• ^ SUBRAMANIAN, T.S. (January 18–31, 2003). "A unique and lucrative basin". frontline.in . Retrieved 3 August 2009. The K.G. basin extends over 28,000 sq km onland, 24,000 sq km in "shallow" (by current definition, a depth of up to 400 metres) waters offshore and 18,000 sq km in deep waters (a depth of up to 2,000 metres). ONGC began prospecting for oil and gas in the basin in April 1977. It drilled its first well near Narasapur in 1978 and discovered gas there. Since then it has made many such finds in the basin. It now prospects for hydrocarbons both in shallow and deep waters, besides for oil and gas, both onland and offshore. It has set up a mini-refinery at Tatipaka, which can distil about 1,500 to 2,000 barrels of crude oil a day into naphtha, high-speed diesel, SKO (superior kerosene oil) and LSHS (low sulphur high stock). It is a skid-mounted, relocatable refinery. According to C. Lal, Additional Executive Director – Asset Manager, K.G. basin, the basin is one of the ‘high-performing assets’ of ONGC. In the last five years, oil production went up four-fold and gas sales doubled. Crude oil production was 2,000 tonnes a year and gas production 14 million cubic metres a year when production began in 1986-87. "Today, we produce 850 tonnes of oil a day and sell 5.5 million cubic metres of gas a day," Lal said. In 2001-02 alone, the K.G. basin accounted for 2.82 lakh tonnes of oil and sold 1.769 billion cubic metres of gas. The cumulative royalty that ONGC has so far paid to the Andhra Pradesh government adds up to Rs.550 crores, including Rs.300 crores paid in the last three to four years. According to Lal, there are 30 onland and 30 offshore wells. There are 112 onland wells and 11 offshore wells which produce gas. A major find was Ravva offshore, in 1987, where crude oil is now produced in a joint venture. So far 460 wells have been drilled; these include 354 onland and 106 offshore. The offshore wells include 30 wells drilled in the Ravva offshore structure. Eight rigs are now prospecting for oil/gas onland, and one rig each in shallow and deep waters. Oil production in the basin has gone up by an order of 10 in the last 10 years – from 0.03 million tonnes to 0.29 million tonnes a year. So far ONGC has produced one million tonnes of oil and about 11 billion cubic metres of gas here. This is apart from the production of hydrocarbons from Ravva.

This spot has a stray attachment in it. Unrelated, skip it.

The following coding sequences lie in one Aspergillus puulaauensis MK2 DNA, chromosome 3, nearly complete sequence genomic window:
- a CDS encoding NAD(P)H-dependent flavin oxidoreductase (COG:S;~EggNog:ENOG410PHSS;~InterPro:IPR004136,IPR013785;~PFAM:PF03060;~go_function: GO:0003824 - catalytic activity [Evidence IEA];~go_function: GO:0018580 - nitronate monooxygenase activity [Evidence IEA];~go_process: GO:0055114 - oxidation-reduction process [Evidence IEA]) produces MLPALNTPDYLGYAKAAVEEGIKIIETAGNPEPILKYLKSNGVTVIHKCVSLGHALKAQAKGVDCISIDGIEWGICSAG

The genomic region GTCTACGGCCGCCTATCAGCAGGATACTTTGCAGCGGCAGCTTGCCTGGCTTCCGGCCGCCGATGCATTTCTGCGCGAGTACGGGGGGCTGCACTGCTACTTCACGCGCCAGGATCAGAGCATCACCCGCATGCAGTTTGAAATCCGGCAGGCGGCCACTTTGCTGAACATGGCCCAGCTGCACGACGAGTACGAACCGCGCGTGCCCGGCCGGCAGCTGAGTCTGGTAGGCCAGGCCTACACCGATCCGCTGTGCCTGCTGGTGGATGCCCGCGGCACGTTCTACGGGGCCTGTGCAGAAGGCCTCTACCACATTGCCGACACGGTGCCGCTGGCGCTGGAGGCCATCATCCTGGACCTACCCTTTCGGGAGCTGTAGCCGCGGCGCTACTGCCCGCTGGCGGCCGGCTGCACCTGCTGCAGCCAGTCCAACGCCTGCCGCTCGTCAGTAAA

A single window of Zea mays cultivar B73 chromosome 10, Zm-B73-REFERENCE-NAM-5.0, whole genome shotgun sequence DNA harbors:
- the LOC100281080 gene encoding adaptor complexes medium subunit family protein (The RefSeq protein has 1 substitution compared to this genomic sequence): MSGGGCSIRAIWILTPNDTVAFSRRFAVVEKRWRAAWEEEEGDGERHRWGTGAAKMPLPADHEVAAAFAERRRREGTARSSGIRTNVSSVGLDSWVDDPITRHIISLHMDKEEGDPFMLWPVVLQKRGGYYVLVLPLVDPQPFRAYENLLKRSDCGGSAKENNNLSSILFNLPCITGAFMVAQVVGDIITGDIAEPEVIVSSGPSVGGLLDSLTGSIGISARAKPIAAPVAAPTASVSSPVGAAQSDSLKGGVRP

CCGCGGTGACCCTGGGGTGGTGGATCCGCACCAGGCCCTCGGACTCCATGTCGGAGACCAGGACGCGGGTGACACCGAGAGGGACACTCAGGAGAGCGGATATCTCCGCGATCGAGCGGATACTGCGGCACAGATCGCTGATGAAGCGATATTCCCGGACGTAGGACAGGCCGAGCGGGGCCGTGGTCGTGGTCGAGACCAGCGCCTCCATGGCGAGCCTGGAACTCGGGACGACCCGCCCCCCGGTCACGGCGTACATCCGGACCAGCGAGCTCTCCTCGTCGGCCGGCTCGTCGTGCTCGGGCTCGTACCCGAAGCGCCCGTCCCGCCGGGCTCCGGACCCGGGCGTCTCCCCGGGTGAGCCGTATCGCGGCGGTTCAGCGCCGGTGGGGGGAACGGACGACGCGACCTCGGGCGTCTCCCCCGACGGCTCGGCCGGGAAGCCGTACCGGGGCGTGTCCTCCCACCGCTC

• ^ "KG-DWN-98/1 (KG-D6), Bay of Bengal". Offshore Technology. Archived from the original on 24 February 2010 . Retrieved 2010-08-14. The field is operated by Reliance Industries (90%) on behalf of Niko Resources (10%). Block reserves have been put at 14,000bn cubic feet of gas and 140m barrels of oil. The first three discoveries (Dhirubhai-1, Dhirubhai-2 and Dhirubhai-3) have estimated gas reserves of approximately eight trillion cubic feet. In March 2003 the deepwater rig Discover 534 discovered Dhirubhai-4, which has in-place gas volumes of 1,700 billion standard cubic feet (bcf). In February 2006 Reliance announced that it had encountered the thickest hydrocarbon column to date, the MA-2 well (2km from the MA-1 discovery well) reaching a depth of about 3.6km and penetrating a gross hydrocarbon column of 194m, which consisted of 170m of gas / condensate (53°API) and 24m of oil (42°API).

• ^ Balse, Hemangi (31 October 2002). "Reliance gas-find 40 times bigger than Bombay High". Mumbai: rediff.com. Archived from the original on 29 February 2008 . Retrieved 2010-08-14. Reliance Industries’ gas discovery in the Krishna-Godavari basin is expected to change the energy supply economics in the country with the reserves estimated to be around 40 times bigger than that of the Bombay High field, and double the total gas production of Oil and Natural Gas Corporation. Reliance’s gas reserves in its exploratory block KGDN-6, off Vishakapatnam, are to the tune of 40-50 million cubic metres per day and are expected to go up to 100 cubic metres of gas over a 10-year period. Reliance’s gas reserves are expected to feed the gas-starved country for almost a century. The firm will have to invest more than Rs 7,000 crore (Rs 70 billion) in extracting gas from the Krishna-Godavari basin. Reliance is the first private Indian company to have struck gas in a deep water exploratory block in the country. It drilled a record 6,000 feet below the sea floor in the Krishna-Godavari basin.